/, Review Management, Social Media Management/Forget the British, the Chinese Are Coming!

Forget the British, the Chinese Are Coming!

This was a topic discussed on Talk Social With Wahine Media, a weekly radio segment on The Matt DiGeronimo Show. Listen to the podcast replay here.

Photo: Pacific Business News files

Have you considered China as a viable market for your business?

Last week’s Annual Hawaii Tourism Conference hosted by the Hawaii Tourism Authority brought eye opening reminders of how Hawaii is not only a truly unique place to visit, but how we should continue to share our uniqueness with markets around the world, and China will be a big focus.

HTA projects that in 2014 there will be over 182,000 Chinese visitors who will come to Hawaii, spending $441.7 million. Does your business want a piece of that pie? If you do, you should think about reaching them on social media before they get here, and here’s why.

It was also reported that there are twice as many Chinese social media users than there are people in the United States. And it is projected that by 2015, there will be more posted on social media in Chinese than any other language.

This may be unbelievable news to some, but believe it or not, “the Chinese are coming”, as Brenda He said, who presented HTA China’s 2014 marketing plan.

It may also be news to some that China doesn’t have Facebook, Twitter, or YouTube as the rest of the world is used to. China has their own social media sites. There are several “Weibo”, or micro blog sites, one of the most popular is called Sina Weibo, which is almost identical to Facebook. You can post photos, videos or text updates, use hashtags, and tag other pages, just like Facebook.

Tencent Weibo is very similar to Twitter—it has a 140 character limit, and there is a re-posting feature much like Twitter’s retweet.

It goes without saying that almost all social networking sites in China are accessed on mobile devices so remember to think mobile and adjust your content accordingly. The best adjustment you can make is to always use photos that look good small, and make shorter captions.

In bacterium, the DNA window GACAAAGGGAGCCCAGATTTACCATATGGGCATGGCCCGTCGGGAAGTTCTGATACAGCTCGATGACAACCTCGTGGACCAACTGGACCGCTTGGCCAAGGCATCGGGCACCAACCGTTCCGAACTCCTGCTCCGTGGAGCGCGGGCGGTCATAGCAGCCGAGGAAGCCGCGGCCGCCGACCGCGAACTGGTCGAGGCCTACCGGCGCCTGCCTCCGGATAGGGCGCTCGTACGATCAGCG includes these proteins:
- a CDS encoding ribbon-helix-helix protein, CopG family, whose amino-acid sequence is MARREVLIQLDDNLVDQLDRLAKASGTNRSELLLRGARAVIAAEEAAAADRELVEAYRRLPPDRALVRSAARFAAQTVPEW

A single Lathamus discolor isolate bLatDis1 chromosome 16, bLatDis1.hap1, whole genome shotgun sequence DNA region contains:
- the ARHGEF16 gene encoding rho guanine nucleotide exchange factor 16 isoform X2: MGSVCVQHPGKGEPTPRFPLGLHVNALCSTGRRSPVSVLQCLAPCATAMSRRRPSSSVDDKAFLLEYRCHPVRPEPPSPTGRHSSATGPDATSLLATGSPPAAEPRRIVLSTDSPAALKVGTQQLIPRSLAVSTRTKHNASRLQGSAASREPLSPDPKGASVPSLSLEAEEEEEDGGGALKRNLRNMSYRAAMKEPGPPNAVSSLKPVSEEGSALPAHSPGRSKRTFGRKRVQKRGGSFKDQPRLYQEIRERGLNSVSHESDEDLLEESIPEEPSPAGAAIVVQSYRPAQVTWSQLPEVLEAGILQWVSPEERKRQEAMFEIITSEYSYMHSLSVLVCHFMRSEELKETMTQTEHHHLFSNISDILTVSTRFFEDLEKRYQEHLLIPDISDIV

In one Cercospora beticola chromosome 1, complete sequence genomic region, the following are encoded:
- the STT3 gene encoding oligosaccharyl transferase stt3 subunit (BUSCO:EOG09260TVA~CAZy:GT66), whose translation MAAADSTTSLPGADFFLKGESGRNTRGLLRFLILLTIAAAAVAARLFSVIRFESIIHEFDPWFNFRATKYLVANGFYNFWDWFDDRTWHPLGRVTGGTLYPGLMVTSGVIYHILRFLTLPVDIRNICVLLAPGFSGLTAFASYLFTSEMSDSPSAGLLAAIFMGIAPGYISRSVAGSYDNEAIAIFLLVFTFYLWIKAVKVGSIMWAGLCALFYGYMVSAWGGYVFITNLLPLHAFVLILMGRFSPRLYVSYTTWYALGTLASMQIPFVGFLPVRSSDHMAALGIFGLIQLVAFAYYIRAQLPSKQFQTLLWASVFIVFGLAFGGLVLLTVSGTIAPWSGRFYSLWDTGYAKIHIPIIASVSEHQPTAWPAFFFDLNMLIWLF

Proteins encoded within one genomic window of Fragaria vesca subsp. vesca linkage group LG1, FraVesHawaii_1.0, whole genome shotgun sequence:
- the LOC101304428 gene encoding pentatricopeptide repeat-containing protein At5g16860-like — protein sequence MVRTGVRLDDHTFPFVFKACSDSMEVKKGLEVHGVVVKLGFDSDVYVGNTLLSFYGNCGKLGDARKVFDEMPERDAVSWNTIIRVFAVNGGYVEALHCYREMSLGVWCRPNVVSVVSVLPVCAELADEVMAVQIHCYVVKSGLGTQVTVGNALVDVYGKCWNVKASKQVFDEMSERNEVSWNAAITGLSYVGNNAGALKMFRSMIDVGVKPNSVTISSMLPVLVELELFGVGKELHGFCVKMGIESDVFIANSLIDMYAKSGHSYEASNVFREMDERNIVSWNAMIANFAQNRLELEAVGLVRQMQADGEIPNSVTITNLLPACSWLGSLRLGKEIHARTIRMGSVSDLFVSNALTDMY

You may also want to adjust your SEO strategies for China and other Asian markets. For instance, Baidu is the Chinese version of Google, Yahoo is the most popular search engine in Taiwan, Korea uses a search engine called Naver.

If you’re ready to take the next step and reach the Chinese on social media, surprisingly not a lot has to be done—the toughest challenge is to get a translator. Start with a Sina Weibo and or Tencent Weibo account. You can post much of the same content that you would use for your other social profiles, just be sure to add a few localized posts in between.

So yes, the Chinese are undoubtedly coming—in fact, they have been for some time but with HTA’s new focus on China, you better get ready, and what better and more accessible way than on social media.

By |2013-09-16T11:49:40+00:00August 29th, 2013|#TalkSocial, Review Management, Social Media Management|2 Comments

About the Author:

Gwen Woltz is co-founder of Wahine Media, a local social media agency specializing in strategically building thriving and engaged online communities for businesses. Gwen is past President of Social Media Club Hawaii, was a finalist for Pacific Edge Magazine's Young Professional of the Year, and is an instructor of social media at Pacific New Media Outreach College at the University of Hawaii at Manoa.


  1. Dr Mathew McDougall September 9, 2013 at 4:23 pm

    Hi Gwen, Good write up.

    You correctly point out the Chinese are coming but there are significant challenges for the Hawaiian Tourism Authority in order to maximize the Chinese inbound opportunity.

    Firstly, one key limiting factor is the travel visa situation for Chinese wanting to enter Hawaii; currently this is overly complex and requires pre-planning. This is a known issue and is being address, although slowly. Chinese are increasingly becoming independent travelers (as apposed to Group travel) so tours, hotels and air carries may need to look at their language and food options to meet this specific group (much like what was done for the Japanese travelers).

    On the destination marketing side, we are seeing almost every Country in the world wanting to attract Chinese tourists so marketing Hawaii as destination needs to have a clear message; highlightly the unique values of this spot. The sun, surf and sea message is not unique and will be lost to Bali, Phuket and Sanya; destinations all offering similar messages. I would suggest culture, history and environment (a little like what the New Zealander’s have done).

    Just my 2 cents.

    Dr. Mathew McDougall
    CEO, Digital Jungle

    • Gwen Woltz September 9, 2013 at 11:46 pm

      Hi Mathew!

      All awesome and valid points you have made, thank you for adding your 2 cents to this conversation!

      If there is one thing that stood out at the HTA conference in regard to China, it is that Hawaii is currently a “last stop” as part of a east to west US tour. Mostly because Hawaii is seen by Chinese visitors as a destination that only offers the iconic tropical experience as you pointed out. I agree with you and think Hawaii should be marketed as a destination that has it all—because we do! Beaches, city, shopping, culture, adventure, food—all of what can be experienced in a east to west US tour.

      It is unfortunate that the visa situation is what it is, but hopefully it will be an issue of the past very soon.

      I look forward to continuing this conversation!

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